co-sleepingNothing brings up more controversial feelings and debate in parenting than the topic of how we sleep with our baby.  As a friend of mine puts it, “it is the lightening rod topic.”  What I find so incredible about this subject and many things about parenting in general is how invasive people can be when discussing it.  Maybe it stems from some deep-seeded tribal wisdom or consciousness that we are not attached to anymore.  A way of protecting the young.   The amount of advice offered so freely is amazing and can make even the most outspoken person’s head spin!

There have been many great and well informed articles written on the whole topic of co-sleeping and I encourage you to read the experts’ perspective on each side.  Listen and notice how you feel while you are reading their words and make a sensible choice for yourself.  This is important before you disclose your decision to relatives or even close friends so you know how you feel about it.  It is always helpful to have some expert advice backing you up when dealing with others’ opinions on what you should be doing with your child.

Once you give yourself permission to do what you feel is best, be strong in your convictions.  Try to be flexible when you need to be, of course, because  there are no absolutes.  Each family, parent and child are so different.  Remember we are individuals in a collective experience.

Many people like and swear by the Ferber method and other “Cry it out” methods.  I have a friend whose son cried once or twice while she was trying the Ferber Method and since then she simply puts him in his bed and he falls asleep on his own.  Each system must have its own merit otherwise why would they be around and used by so many different people?  A pediatrician I know uses what she calls a “modified” Ferber method in which she uses some of his techniques, but not all.  It seems reasonable to custom tailor a method to fit your and your child’s needs.  It’s a personal choice and should remain so.

In most of the world, however, co-sleeping is the norm.  There are statistics that show how there is very little colic in babies outside the western culture.  Co-sleeping also helps to support prolonged breastfeeding.  The World Health Organization recommends breast-feeding for the first two years of life.  I notice that my baby opens her eyes to see if I am there then falls back asleep.  Babies know instinctively that  they are vulnerable and they must feel safer when we are present.  Feeling safe helps them sleep better, and as a result we sleep better.  When we are pregnant, especially the last month we wake up constantly to go to the bathroom.  Perhaps this is nature’s way of training us to be aware when we are asleep!  This trains us to wake up constantly to tend to our newborn.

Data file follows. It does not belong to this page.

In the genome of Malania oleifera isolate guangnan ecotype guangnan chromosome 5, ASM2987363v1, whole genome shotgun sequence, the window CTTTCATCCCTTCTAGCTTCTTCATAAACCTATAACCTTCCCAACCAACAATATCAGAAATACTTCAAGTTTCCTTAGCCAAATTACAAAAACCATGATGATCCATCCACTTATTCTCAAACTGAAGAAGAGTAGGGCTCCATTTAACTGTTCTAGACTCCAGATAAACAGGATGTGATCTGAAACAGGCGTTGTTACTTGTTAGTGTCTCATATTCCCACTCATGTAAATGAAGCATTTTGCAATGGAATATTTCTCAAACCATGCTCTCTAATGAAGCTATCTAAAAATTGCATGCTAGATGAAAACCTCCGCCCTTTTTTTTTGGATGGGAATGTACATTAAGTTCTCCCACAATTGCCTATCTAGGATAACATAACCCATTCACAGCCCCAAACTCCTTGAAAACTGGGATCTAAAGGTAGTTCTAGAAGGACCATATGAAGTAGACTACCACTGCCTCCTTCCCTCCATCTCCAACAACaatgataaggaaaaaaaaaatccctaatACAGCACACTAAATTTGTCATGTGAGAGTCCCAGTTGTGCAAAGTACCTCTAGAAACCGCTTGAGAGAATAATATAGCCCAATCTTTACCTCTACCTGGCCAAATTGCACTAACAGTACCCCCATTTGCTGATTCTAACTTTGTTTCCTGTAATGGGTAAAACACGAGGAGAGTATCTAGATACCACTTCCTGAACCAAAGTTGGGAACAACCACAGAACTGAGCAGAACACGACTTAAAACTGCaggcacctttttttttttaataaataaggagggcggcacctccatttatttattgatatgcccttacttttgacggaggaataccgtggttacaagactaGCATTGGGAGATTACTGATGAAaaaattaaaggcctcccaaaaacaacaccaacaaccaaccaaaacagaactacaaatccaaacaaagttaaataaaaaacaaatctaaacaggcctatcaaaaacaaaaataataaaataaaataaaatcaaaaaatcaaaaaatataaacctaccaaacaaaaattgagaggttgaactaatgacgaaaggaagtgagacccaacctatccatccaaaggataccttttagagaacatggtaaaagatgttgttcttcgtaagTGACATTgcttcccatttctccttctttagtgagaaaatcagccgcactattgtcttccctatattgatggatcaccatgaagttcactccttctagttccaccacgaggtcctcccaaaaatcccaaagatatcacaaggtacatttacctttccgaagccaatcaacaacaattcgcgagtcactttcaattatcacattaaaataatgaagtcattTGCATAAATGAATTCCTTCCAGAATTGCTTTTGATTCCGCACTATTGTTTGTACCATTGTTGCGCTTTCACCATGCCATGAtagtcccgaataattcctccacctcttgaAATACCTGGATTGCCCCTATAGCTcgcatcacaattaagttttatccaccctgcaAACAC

Personally, I get better sleep because I know the temperature in the room and I know she is not face down (a position that is not safe) because I can  see her face. I always leave enough light to be able to see her.  We use those lovely salt glow lamps that give off a warming pink glow.  We place it under the bed so it wasn’t too much light.

Some studies, on the other hand, suggest bed sharing puts children at higher risk for sudden infant death syndrome.  An article from the New York Times, lists co-sleeping as the second factor increasing the risk of SIDS after sleeping on the stomach. The U.S. Consumer Product Safety Commission (CPSC) warns parents not to place their infants to sleep in adult beds, stating that the practice puts babies at risk of suffocation and strangulation. The American Academy of Pediatrics (AAP) supports this statement.  Despite all the claims, however, the data are not conclusive and some researchers say the risk is higher only if parents smoke, drink too much alcohol and fail to take proper precautions to make sure the bed is safe.

This is a highly politicized issue and and each side claims that they are safer.  There is even legislation waiting to be passed banning people from sleeping with their babies.  The purpose of this article is to remind parents to really make the decision for themselves and really listen to and hear what they feel is right.  It is how you, as a parent,  feel most comfortable and safest for your baby.  Read what you need but follow and trust your instincts because you and only you know yourself and your babies needs best.  So, once you’ve heard all  the viewpoints, think it through and tune into yourself and remember “your sense-your choice.”

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